Which God, Whose God, What God?
“I grok, I am god, you are god.” – Mike, the Man from Mars in Stranger in a Strange Land
By Paul W.
In Alcoholics Anonymous, “God” is simply defined as a Higher Power or a Power greater than ourselves. Or so it is often said.
In the Twelve Steps, AA members are clearly told that they may have their own, individual definition of “God.” Steps Three and Eleven use the words, “God as we understood Him.” (Emphasis in the original wording.) Nothing in the Big Book limits this understanding to the definition(s) of the authors and editors of the Big Book, and its “textbook” Twelve Steps and Twelve Traditions.
With the permissive “God as we understood Him,” AA members are allowed (actually encouraged) to have their own concept of a god. This permissive stance allows many to be comfortable with the god of AA, since this god can be one of any individual’s imagination.
However, this presents a problem, actually, several problems.
Problem I: Many Gods
Logically AA’s allowance for personal definitions of god throws the window open to gods such as Bacchus, Neptune, Mars, Aphrodite, Venus, Diana, Vishnu, Isis, Juno, or any of the other gods of India, Greece, Rome, the Americas, etc. Remember, in AA there is only one stated limitation to the self-defined “god,” that is god must be a “power greater than oneself.”
With every AA member allowed to define god to his or her liking it is possible that at a meeting of, say 20 people, there could be twenty different gods? Is it possible for each person to be in the presence of 19 heretics? Or, is the meeting composed of a collection of heretics, filled with false gods? If everyone’s definition of god is acceptable, then are all the gods god?
This brings us to the question, if everyone is allowed her or his own god, and that god may not exist in another’s belief system, why the objection to a god which is not, which does not exist? If the AA member next to you has Maat as god (don’t Google it, I made it up), and you just know that there is and never was such a god, do you accept that person? If so, why the objection to nontheists, to people without a god, to agnostics, atheists, free thinkers, humanists, Buddhists, etc.?
Problem II – Is AA’s God Masculine?
Unfortunately, an argument can easily be made that however an individual defines and describes “God” AA assumes that “God” is masculine. God is in the masculine three times in the Steps and once in the “pertinent ideas” of Chapter 5, “How it Works.” Recall, “God as we understood Him, and the assertion that “God could and would (relieve us of alcoholism) if He were sought.” This portion of the Big Book is read aloud at many open meetings of AA. Thus, newcomers are informed and members are reminded that “God” is masculine.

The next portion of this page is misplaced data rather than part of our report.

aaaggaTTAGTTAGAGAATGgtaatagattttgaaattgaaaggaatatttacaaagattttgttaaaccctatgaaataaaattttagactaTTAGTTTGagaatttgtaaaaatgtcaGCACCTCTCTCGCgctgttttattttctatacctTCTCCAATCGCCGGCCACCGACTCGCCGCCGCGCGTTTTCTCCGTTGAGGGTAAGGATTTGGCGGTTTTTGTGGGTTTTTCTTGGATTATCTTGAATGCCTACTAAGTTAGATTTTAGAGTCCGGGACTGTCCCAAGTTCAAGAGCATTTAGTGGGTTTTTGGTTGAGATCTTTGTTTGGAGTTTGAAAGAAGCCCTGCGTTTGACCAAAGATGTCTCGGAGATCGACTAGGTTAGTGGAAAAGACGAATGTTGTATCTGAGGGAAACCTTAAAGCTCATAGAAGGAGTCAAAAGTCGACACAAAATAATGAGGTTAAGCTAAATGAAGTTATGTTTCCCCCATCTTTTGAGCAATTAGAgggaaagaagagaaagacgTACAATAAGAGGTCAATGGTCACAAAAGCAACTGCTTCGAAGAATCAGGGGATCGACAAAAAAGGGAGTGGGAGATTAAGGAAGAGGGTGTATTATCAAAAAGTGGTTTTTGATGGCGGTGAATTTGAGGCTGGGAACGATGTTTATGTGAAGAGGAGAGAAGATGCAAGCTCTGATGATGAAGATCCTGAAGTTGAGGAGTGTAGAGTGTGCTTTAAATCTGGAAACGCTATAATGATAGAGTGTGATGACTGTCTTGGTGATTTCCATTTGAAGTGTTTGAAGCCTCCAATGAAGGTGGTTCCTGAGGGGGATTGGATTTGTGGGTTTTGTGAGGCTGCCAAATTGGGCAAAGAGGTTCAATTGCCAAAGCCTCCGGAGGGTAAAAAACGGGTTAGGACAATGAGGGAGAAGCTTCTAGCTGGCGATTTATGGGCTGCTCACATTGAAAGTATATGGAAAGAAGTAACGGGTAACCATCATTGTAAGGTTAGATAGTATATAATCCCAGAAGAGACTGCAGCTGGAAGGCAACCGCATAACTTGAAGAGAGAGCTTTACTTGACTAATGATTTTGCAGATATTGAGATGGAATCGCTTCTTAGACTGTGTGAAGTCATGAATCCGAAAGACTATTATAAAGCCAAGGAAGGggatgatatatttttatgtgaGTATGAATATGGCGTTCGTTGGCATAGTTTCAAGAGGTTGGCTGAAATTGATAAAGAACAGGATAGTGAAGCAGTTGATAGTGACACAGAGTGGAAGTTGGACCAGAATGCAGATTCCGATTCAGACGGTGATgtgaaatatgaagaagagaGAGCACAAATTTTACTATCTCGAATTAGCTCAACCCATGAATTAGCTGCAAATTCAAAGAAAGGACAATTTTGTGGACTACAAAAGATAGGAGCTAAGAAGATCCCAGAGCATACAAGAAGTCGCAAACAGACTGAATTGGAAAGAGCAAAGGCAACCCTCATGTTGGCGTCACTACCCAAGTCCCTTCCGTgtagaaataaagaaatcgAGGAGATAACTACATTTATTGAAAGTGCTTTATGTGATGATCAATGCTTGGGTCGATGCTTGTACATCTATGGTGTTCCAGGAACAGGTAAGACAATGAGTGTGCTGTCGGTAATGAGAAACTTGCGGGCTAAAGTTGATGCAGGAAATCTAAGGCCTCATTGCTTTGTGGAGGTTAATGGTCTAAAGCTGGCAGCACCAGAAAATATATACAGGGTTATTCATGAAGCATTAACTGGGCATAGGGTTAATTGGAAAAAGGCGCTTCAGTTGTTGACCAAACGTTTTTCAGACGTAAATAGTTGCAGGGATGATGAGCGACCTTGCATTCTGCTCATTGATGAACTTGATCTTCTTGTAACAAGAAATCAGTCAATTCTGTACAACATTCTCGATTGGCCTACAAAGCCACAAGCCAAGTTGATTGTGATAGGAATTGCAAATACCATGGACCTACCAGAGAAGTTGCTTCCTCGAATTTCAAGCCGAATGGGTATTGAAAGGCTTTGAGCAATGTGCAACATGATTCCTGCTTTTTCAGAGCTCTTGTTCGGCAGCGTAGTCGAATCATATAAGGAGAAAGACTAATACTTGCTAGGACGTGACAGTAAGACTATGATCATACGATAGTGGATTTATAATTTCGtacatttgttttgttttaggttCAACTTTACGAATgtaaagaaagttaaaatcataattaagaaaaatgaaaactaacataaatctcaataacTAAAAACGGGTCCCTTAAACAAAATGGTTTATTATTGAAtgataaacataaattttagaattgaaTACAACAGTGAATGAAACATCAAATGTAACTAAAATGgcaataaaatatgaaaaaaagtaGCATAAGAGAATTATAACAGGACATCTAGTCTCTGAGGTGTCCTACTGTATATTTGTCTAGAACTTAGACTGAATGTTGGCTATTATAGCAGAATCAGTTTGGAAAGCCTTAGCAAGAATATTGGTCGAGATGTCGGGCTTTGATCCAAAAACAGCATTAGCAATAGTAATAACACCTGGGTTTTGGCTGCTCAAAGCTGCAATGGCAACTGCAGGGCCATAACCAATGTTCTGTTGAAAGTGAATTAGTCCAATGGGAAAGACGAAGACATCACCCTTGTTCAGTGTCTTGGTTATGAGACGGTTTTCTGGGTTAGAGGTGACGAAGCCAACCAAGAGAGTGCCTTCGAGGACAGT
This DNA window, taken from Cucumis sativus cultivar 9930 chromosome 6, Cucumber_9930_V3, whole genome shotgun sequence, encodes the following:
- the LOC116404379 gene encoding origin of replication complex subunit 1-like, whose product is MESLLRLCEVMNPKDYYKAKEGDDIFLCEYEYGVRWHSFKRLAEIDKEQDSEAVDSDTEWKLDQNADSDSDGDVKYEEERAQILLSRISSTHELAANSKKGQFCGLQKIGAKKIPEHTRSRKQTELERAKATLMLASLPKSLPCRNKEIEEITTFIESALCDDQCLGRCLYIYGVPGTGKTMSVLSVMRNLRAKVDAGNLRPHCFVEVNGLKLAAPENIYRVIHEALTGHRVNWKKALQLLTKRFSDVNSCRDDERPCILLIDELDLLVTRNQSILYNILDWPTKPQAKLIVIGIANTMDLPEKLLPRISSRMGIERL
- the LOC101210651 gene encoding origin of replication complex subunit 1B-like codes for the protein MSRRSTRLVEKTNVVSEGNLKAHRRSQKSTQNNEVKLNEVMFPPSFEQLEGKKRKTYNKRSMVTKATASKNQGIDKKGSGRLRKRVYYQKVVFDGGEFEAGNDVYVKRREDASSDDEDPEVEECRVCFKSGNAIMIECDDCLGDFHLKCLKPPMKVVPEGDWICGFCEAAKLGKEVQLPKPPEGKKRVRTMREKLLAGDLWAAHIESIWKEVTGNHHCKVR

Further, the practice at many meetings of using the Lord’s Prayer, which begins with, “Our Father.” Two more indicators of a masculine god; a lord and a father.
Problem III – Is AA’s God Christian?
Granted that in a letter to an AA member, Bill Wilson asserted that the wide acceptance of the Lord’s Prayer overcomes its Christian nature. While it is arguable that Bill was wrong about this, as many theologians assert, it is still clear that god in the prayer is masculine.
Even if Bill were correct and the prayer has become nondenominational, it is a prayer. And, it is generally associated with Christianity. Credit for this prayer is given to Jesus Christ in the New Testament (NIV) Matthew 6:9-13 and Luke 11:1-4. Christians are followers of Jesus and routinely recite this prayer during church services and privately. Reciting it at an AA meeting and having the attendees join in, strongly resembles a religious ceremony and gives pause to the “spiritual not religious” claim of Alcoholics Anonymous.
Problem IV – Characteristics of God
Another problem: at many meetings theistic members share about their concepts or definition of god. Many comment that, for them, god was a vengeful being, who condemned you for certain practices or thoughts. God kept a record and would punish you for infractions. For many, god was not a friend, nor a loving entity. Continuing, these members comment that, after gaining sobriety in AA, they have come to see god as a loving entity, a caring being.
Has god changed or has the member changed god? Do Christian AA members have their own god or their denomination’s god? And, did Jesus change who god is, or did god change himself from the Old Testament “kill all the men and children but keep the unmarried women for yourself, and drown all people but a few” god to a merciful and loving god?
Problem V – Reconciliation
The attempt to reconcile one’s freedom to have a customized, personal god in spite of AA’s focus on a singular masculine god and one of a Christian nature can send a person’s head spinning. I choose not to even give it serious consideration.
Problem VI – Ask a Member
When questioned about “AA’s” god, experienced members may state that everyone is free to their own definition god, including the accompanying qualities, attributes, powers, intentions, etc. The only caveat being that your god be a power greater than yourself. (So we’re back to problems I through IV.)
If dealing with an admitted alcoholic who is a nontheist and has a problem with “the God thing” the nontheist is often told that he can make anything his Higher Power. The AA group itself is often recommended. This suggestion has some merit. Groups are stronger than the sum of its members. Think synergy. Being in the company of people who have achieved sobriety and learning the secular parts of their journey is powerful.